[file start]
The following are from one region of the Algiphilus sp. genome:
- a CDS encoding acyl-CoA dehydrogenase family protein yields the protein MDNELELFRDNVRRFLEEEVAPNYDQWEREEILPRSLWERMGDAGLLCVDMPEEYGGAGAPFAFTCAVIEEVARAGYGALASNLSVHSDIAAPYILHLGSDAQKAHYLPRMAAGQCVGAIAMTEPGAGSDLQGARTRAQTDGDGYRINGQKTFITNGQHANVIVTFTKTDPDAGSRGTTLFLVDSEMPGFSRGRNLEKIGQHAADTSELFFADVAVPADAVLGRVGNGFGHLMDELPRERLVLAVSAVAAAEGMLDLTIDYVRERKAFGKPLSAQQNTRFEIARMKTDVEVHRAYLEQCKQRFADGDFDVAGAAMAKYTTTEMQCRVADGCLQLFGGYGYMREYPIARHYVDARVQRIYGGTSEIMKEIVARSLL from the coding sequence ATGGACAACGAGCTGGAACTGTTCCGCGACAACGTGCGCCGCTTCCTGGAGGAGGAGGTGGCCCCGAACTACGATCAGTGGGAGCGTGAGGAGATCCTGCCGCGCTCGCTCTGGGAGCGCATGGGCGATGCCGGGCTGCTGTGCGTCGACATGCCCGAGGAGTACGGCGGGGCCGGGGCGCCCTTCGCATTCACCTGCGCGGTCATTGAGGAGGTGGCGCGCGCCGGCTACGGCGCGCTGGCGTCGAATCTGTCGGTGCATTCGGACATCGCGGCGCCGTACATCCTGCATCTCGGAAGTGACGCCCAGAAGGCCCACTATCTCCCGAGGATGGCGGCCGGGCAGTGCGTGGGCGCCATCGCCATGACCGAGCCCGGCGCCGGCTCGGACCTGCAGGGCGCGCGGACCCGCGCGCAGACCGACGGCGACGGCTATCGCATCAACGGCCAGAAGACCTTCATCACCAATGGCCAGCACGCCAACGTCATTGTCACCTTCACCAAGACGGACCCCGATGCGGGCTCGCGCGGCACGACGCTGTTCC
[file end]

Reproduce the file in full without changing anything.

The following are from one region of the Algiphilus sp. genome:
- a CDS encoding acyl-CoA dehydrogenase family protein yields the protein MDNELELFRDNVRRFLEEEVAPNYDQWEREEILPRSLWERMGDAGLLCVDMPEEYGGAGAPFAFTCAVIEEVARAGYGALASNLSVHSDIAAPYILHLGSDAQKAHYLPRMAAGQCVGAIAMTEPGAGSDLQGARTRAQTDGDGYRINGQKTFITNGQHANVIVTFTKTDPDAGSRGTTLFLVDSEMPGFSRGRNLEKIGQHAADTSELFFADVAVPADAVLGRVGNGFGHLMDELPRERLVLAVSAVAAAEGMLDLTIDYVRERKAFGKPLSAQQNTRFEIARMKTDVEVHRAYLEQCKQRFADGDFDVAGAAMAKYTTTEMQCRVADGCLQLFGGYGYMREYPIARHYVDARVQRIYGGTSEIMKEIVARSLL from the coding sequence ATGGACAACGAGCTGGAACTGTTCCGCGACAACGTGCGCCGCTTCCTGGAGGAGGAGGTGGCCCCGAACTACGATCAGTGGGAGCGTGAGGAGATCCTGCCGCGCTCGCTCTGGGAGCGCATGGGCGATGCCGGGCTGCTGTGCGTCGACATGCCCGAGGAGTACGGCGGGGCCGGGGCGCCCTTCGCATTCACCTGCGCGGTCATTGAGGAGGTGGCGCGCGCCGGCTACGGCGCGCTGGCGTCGAATCTGTCGGTGCATTCGGACATCGCGGCGCCGTACATCCTGCATCTCGGAAGTGACGCCCAGAAGGCCCACTATCTCCCGAGGATGGCGGCCGGGCAGTGCGTGGGCGCCATCGCCATGACCGAGCCCGGCGCCGGCTCGGACCTGCAGGGCGCGCGGACCCGCGCGCAGACCGACGGCGACGGCTATCGCATCAACGGCCAGAAGACCTTCATCACCAATGGCCAGCACGCCAACGTCATTGTCACCTTCACCAAGACGGACCCCGATGCGGGCTCGCGCGGCACGACGCTGTTCC